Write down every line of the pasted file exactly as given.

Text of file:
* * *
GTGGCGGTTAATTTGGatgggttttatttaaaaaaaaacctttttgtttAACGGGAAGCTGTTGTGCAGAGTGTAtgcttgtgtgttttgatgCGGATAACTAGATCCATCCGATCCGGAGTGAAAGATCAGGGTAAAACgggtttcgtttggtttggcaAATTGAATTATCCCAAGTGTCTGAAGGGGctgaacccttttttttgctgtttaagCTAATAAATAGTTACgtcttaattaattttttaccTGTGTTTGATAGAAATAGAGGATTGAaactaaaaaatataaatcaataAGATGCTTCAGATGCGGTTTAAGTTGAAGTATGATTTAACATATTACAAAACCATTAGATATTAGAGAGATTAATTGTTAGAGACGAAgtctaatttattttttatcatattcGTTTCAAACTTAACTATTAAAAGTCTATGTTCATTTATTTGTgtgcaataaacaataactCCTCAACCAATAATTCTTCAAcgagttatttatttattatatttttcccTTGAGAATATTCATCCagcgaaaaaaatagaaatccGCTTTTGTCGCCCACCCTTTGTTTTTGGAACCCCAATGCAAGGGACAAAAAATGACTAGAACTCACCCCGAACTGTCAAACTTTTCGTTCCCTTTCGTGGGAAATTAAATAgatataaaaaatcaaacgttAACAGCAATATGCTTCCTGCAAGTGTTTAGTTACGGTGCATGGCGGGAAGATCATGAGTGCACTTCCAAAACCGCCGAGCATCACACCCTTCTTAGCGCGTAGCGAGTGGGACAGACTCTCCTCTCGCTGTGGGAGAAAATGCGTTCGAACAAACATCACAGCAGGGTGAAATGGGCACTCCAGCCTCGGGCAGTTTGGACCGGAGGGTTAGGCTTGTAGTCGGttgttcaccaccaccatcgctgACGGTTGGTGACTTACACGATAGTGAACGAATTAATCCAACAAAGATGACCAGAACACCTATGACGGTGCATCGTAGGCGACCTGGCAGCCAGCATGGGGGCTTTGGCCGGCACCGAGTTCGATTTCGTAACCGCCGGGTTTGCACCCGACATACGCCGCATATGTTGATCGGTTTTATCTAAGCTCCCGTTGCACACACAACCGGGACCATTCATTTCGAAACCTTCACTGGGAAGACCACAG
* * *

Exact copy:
GTGGCGGTTAATTTGGatgggttttatttaaaaaaaaacctttttgtttAACGGGAAGCTGTTGTGCAGAGTGTAtgcttgtgtgttttgatgCGGATAACTAGATCCATCCGATCCGGAGTGAAAGATCAGGGTAAAACgggtttcgtttggtttggcaAATTGAATTATCCCAAGTGTCTGAAGGGGctgaacccttttttttgctgtttaagCTAATAAATAGTTACgtcttaattaattttttaccTGTGTTTGATAGAAATAGAGGATTGAaactaaaaaatataaatcaataAGATGCTTCAGATGCGGTTTAAGTTGAAGTATGATTTAACATATTACAAAACCATTAGATATTAGAGAGATTAATTGTTAGAGACGAAgtctaatttattttttatcatattcGTTTCAAACTTAACTATTAAAAGTCTATGTTCATTTATTTGTgtgcaataaacaataactCCTCAACCAATAATTCTTCAAcgagttatttatttattatatttttcccTTGAGAATATTCATCCagcgaaaaaaatagaaatccGCTTTTGTCGCCCACCCTTTGTTTTTGGAACCCCAATGCAAGGGACAAAAAATGACTAGAACTCACCCCGAACTGTCAAACTTTTCGTTCCCTTTCGTGGGAAATTAAATAgatataaaaaatcaaacgttAACAGCAATATGCTTCCTGCAAGTGTTTAGTTACGGTGCATGGCGGGAAGATCATGAGTGCACTTCCAAAACCGCCGAGCATCACACCCTTCTTAGCGCGTAGCGAGTGGGACAGACTCTCCTCTCGCTGTGGGAGAAAATGCGTTCGAACAAACATCACAGCAGGGTGAAATGGGCACTCCAGCCTCGGGCAGTTTGGACCGGAGGGTTAGGCTTGTAGTCGGttgttcaccaccaccatcgctgACGGTTGGTGACTTACACGATAGTGAACGAATTAATCCAACAAAGATGACCAGAACACCTATGACGGTGCATCGTAGGCGACCTGGCAGCCAGCATGGGGGCTTTGGCCGGCACCGAGTTCGATTTCGTAACCGCCGGGTTTGCACCCGACATACGCCGCATATGTTGATCGGTTTTATCTAAGCTCCCGTTGCACACACAACCGGGACCATTCATTTCGAAACCTTCACTGGGAAGACCACAG